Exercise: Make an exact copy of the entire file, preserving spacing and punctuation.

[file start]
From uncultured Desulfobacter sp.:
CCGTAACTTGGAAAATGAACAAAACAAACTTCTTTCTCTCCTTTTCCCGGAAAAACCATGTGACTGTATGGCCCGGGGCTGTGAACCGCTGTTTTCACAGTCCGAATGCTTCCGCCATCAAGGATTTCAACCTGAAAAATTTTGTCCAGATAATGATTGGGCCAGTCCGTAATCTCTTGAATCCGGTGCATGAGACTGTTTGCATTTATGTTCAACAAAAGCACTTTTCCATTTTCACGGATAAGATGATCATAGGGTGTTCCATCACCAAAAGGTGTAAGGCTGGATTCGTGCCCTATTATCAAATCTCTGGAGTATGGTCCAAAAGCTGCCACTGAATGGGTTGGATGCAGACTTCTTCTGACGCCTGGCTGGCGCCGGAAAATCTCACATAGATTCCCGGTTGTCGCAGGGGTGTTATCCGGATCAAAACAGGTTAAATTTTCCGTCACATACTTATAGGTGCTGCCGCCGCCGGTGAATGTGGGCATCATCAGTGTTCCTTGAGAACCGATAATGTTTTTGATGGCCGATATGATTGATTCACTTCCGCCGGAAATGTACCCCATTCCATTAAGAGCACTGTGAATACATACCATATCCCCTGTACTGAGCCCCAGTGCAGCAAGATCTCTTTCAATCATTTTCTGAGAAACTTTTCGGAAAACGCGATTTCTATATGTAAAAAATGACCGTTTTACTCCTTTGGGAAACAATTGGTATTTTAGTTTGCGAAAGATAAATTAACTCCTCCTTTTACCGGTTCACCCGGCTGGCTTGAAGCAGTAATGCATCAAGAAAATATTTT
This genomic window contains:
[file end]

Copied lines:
From uncultured Desulfobacter sp.:
CCGTAACTTGGAAAATGAACAAAACAAACTTCTTTCTCTCCTTTTCCCGGAAAAACCATGTGACTGTATGGCCCGGGGCTGTGAACCGCTGTTTTCACAGTCCGAATGCTTCCGCCATCAAGGATTTCAACCTGAAAAATTTTGTCCAGATAATGATTGGGCCAGTCCGTAATCTCTTGAATCCGGTGCATGAGACTGTTTGCATTTATGTTCAACAAAAGCACTTTTCCATTTTCACGGATAAGATGATCATAGGGTGTTCCATCACCAAAAGGTGTAAGGCTGGATTCGTGCCCTATTATCAAATCTCTGGAGTATGGTCCAAAAGCTGCCACTGAATGGGTTGGATGCAGACTTCTTCTGACGCCTGGCTGGCGCCGGAAAATCTCACATAGATTCCCGGTTGTCGCAGGGGTGTTATCCGGATCAAAACAGGTTAAATTTTCCGTCACATACTTATAGGTGCTGCCGCCGCCGGTGAATGTGGGCATCATCAGTGTTCCTTGAGAACCGATAATGTTTTTGATGGCCGATATGATTGATTCACTTCCGCCGGAAATGTACCCCATTCCATTAAGAGCACTGTGAATACATACCATATCCCCTGTACTGAGCCCCAGTGCAGCAAGATCTCTTTCAATCATTTTCTGAGAAACTTTTCGGAAAACGCGATTTCTATATGTAAAAAATGACCGTTTTACTCCTTTGGGAAACAATTGGTATTTTAGTTTGCGAAAGATAAATTAACTCCTCCTTTTACCGGTTCACCCGGCTGGCTTGAAGCAGTAATGCATCAAGAAAATATTTT
This genomic window contains: